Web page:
Impulsivity is a defining characteristic of attention-deficit hyperactivity disorder (ADHD), which has been associated with substance use disorders, higher accident rates, and lower educational and occupational outcomes. The meso- and nigro-striatal pathways of the dopamine system are hypothesized to be functionally heterogeneous, supporting diverse cognitive functions and impairments, including those associated with ADHD. We tested whether human midbrain pathways (where dopaminergic cell bodies originate) between substantia nigra and ventral tegmental area (SN/VTA) and striatum differed between ADHD and typically developing (TD) adolescent and young adult participants (AYA). We also assessed whether pathway connectivity predicted impulsivity regardless of diagnosis.
Diffusion tensor imaging data were used to predict impulsivity (parent and self-report ratings, task-based behavioral measures) from ADHD and TD AYA participants (n=155; 86 male, 69 female). Using probabilistic tractography, we mapped these pathways and divided the tracts into limbic, executive, and sensorimotor based on frontostriatal connectivity. ADHD and TD participants differed on all behavioral measures of impulsivity. We used correlation and machine learning analyses to test for a relationship between tract probabilities and impulsivity regardless of diagnosis.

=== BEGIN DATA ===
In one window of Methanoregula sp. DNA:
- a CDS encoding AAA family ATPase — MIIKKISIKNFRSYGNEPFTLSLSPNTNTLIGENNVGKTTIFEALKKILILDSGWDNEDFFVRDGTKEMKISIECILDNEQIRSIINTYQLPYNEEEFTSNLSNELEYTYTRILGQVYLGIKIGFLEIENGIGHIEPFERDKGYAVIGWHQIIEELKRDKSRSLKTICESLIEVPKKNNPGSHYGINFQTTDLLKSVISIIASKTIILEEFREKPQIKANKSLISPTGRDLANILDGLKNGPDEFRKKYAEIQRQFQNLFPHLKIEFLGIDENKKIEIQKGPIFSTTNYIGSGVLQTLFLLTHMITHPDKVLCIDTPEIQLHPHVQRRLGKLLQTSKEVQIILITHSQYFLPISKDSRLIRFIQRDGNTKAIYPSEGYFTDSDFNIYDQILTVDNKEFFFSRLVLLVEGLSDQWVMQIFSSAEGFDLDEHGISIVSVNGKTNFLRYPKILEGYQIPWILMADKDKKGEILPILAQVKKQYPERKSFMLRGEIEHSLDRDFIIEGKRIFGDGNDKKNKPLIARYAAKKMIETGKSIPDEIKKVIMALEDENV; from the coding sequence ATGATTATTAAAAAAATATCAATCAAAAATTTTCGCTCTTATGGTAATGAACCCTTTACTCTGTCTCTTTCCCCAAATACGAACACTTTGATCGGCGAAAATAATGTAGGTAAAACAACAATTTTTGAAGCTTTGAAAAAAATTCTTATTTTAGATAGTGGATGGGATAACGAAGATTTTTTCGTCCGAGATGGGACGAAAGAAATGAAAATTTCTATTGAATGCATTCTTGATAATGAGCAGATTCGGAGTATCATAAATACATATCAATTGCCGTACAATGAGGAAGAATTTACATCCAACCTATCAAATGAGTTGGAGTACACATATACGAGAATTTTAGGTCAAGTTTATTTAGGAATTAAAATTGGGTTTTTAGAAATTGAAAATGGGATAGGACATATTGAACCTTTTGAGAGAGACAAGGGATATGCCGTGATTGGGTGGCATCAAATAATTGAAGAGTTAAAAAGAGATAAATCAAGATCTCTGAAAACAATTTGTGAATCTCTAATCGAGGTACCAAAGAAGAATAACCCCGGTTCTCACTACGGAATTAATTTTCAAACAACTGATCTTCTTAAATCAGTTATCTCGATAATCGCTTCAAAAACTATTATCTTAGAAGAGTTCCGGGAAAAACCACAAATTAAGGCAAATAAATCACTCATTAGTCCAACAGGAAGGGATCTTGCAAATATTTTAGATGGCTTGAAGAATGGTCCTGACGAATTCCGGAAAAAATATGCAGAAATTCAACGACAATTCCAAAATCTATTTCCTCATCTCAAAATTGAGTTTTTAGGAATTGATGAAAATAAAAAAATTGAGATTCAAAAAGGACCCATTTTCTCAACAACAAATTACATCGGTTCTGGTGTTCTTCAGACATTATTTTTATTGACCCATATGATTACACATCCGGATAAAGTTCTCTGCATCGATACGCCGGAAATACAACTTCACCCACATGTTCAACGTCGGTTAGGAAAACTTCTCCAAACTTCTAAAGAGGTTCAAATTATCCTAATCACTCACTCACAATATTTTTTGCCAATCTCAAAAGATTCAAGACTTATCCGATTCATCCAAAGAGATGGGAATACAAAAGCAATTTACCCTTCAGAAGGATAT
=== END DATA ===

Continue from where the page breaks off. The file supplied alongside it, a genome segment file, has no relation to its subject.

Participants with ADHD had stronger structural connectivity between SN/VTA regions and limbic striatum, weaker connectivity with executive striatum, and no significant differences in sensorimotor tracts. Increased tract integrity between limbic striatal and SN/VTA regions predicted greater impulsivity, while increased integrity between executive striatal and SN/VTA regions predicted reduced impulsivity.
These findings support the theory that functional diversity in the dopamine system is an important consideration for understanding dysfunction in ADHD.

Copyright © 2021. Published by Elsevier Inc.